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South Jersey Shore Braces For 2nd Nor’easter in Two Weeks

(Gov. Christie meets with local officials on Long Beach Island in advance of a second nor'easter expected to hit the area following Hurricane Sandy.  Credit: David Madden)

(Gov. Christie meets with local officials on Long Beach Island in advance of a second nor’easter expected to hit the area following Hurricane Sandy. Credit: David Madden)

David Madden David Madden
David Madden is a Philadelphia native with virtually a lifetime of...
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By David Madden

HARVEY CEDARS, N.J. (CBS) — As New Jersey’s barrier islands braced for the second nor’easter storm in two weeks, Gov. Chris Christie was meeting with local officials and reporters to update them on the state’s efforts following Hurricane Sandy.

The state had cut the number of those still without power down to less than 400,000, the governor said — that is, before the latest storm.

Christie said he isn’t happy about the likelihood that those numbers will go up again.

“I hate setbacks. I don’t tolerate them usually very well. But this one I can’t control,” he said today at the High Point Volunteer Fire Company, in Harvey Cedars.

There are concerns for the overnight high tides along the coast. Most communities did what they could to rebuild sand dunes washed away by Sandy, but no one is quite sure how well they’ll hold.  There has been tidal flooding in areas that normally experience it in a nor’easter.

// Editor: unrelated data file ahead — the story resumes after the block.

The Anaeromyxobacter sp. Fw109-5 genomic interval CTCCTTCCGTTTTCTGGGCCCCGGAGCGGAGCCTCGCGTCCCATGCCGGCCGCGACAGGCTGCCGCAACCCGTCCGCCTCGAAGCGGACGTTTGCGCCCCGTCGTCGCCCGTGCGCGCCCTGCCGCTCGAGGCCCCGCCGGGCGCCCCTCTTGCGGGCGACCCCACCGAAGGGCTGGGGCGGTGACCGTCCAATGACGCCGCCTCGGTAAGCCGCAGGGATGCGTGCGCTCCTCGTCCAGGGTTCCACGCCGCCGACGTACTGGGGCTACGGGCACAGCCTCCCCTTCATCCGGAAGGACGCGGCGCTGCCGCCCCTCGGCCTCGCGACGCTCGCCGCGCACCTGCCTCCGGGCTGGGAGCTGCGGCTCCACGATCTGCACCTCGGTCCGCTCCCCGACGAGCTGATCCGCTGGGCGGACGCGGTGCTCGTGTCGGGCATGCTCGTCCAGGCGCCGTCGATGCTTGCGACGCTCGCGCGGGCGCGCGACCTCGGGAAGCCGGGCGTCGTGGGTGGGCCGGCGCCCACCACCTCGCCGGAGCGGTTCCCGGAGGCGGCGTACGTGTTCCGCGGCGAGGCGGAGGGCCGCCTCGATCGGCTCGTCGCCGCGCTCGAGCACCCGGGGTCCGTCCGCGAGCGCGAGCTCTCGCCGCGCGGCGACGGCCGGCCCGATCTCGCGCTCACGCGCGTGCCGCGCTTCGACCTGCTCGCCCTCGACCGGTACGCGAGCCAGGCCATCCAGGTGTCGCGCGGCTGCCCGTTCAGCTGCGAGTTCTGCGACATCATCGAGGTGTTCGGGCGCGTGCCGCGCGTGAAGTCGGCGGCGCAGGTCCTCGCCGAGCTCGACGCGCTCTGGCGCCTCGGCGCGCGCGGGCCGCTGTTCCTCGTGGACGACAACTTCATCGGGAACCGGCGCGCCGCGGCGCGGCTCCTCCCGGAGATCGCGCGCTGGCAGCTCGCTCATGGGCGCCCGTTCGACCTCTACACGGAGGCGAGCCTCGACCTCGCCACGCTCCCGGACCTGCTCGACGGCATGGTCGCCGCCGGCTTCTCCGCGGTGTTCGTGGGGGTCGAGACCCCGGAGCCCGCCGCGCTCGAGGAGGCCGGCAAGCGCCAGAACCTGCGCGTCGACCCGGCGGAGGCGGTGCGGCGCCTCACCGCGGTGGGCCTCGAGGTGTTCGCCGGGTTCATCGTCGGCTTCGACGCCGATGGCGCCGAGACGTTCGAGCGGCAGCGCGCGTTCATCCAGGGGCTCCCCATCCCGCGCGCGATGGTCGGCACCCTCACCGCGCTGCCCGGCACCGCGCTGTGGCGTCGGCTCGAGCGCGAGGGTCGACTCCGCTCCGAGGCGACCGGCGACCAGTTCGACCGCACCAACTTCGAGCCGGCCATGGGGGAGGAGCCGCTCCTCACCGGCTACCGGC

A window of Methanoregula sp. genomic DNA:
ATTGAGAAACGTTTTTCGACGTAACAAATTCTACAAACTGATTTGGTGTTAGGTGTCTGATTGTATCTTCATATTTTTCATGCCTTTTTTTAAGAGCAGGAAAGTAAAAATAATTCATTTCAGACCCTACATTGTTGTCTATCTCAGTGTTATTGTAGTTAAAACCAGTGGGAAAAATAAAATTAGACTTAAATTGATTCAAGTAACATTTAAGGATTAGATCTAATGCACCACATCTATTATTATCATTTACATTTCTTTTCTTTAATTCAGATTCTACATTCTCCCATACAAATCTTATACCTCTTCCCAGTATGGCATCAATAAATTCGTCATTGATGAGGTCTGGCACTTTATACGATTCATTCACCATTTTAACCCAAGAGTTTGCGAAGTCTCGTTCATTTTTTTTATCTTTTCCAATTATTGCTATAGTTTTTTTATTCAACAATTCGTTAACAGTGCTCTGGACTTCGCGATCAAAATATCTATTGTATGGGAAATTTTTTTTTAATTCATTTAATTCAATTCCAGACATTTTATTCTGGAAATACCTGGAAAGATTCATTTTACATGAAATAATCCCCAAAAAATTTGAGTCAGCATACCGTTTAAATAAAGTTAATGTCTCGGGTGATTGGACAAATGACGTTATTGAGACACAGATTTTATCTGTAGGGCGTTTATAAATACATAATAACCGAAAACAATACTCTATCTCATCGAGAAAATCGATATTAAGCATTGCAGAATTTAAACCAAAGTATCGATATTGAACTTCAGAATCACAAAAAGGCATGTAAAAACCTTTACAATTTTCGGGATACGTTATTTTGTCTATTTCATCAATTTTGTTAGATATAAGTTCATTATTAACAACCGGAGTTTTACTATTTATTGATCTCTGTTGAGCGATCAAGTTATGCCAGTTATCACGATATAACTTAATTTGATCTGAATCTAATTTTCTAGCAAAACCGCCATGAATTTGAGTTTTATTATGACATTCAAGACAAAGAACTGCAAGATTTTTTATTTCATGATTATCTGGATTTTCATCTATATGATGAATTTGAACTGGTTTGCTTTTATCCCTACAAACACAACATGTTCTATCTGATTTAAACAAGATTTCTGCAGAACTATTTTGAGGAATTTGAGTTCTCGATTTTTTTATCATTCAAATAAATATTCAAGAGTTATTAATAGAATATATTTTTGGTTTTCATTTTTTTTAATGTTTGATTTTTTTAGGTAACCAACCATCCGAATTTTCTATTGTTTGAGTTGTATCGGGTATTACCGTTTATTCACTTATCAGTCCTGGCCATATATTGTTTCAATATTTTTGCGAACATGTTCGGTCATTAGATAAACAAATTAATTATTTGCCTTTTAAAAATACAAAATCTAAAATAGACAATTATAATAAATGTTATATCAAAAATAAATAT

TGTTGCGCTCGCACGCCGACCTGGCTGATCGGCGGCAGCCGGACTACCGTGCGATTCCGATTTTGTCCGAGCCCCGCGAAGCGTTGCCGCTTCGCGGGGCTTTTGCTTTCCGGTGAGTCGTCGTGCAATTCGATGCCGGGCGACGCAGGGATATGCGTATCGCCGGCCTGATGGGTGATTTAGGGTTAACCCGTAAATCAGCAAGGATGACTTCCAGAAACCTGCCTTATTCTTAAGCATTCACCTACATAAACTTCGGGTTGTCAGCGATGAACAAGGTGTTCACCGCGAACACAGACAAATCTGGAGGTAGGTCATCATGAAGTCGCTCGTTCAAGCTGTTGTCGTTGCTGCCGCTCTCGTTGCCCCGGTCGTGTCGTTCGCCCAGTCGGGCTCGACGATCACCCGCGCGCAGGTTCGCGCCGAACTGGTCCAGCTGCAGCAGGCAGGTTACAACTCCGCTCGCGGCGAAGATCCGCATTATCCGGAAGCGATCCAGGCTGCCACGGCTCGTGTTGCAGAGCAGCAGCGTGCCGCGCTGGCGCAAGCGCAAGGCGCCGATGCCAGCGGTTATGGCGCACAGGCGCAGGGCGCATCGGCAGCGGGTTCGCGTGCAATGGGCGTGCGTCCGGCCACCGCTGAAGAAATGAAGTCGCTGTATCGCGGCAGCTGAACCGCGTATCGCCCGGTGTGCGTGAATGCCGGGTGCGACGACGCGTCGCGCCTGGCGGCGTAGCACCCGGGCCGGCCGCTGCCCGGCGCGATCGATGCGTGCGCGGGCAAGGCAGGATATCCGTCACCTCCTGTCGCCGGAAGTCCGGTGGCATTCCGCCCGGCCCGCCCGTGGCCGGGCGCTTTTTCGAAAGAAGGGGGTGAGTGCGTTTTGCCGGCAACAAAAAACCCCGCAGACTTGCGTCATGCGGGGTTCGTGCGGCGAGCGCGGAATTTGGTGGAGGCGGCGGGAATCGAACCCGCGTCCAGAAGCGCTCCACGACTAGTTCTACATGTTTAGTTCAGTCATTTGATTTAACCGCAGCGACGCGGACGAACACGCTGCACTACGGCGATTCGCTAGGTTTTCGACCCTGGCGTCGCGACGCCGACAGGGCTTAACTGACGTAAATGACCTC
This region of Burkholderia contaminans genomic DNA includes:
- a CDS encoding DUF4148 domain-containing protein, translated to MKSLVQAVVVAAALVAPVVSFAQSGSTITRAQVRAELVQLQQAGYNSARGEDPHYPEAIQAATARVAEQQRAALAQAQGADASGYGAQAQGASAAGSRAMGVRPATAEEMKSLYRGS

Rain has been falling since midmorning and was expected to get worse throughout the day.  The midday high tide was expected to bring some flooding to the Long Beach Island area.

A mandatory evacuation has been ordered for Toms River, NJ (see related story).  In other areas, evacuations are voluntary and evacuation centers have been set up in several locations.

The good news is that this storm was not expected to be nearly as bad as Sandy, and the tides were expected to be less extreme because the moon is no longer full.

So, homeowners are keeping their fingers crossed.

Long Beach Island remains closed to the general public — those wishing to get onto the island must go through a police checkpoint.  Meanwhile, contractors and National Guard troops continue their cleanup from Sandy while they can.

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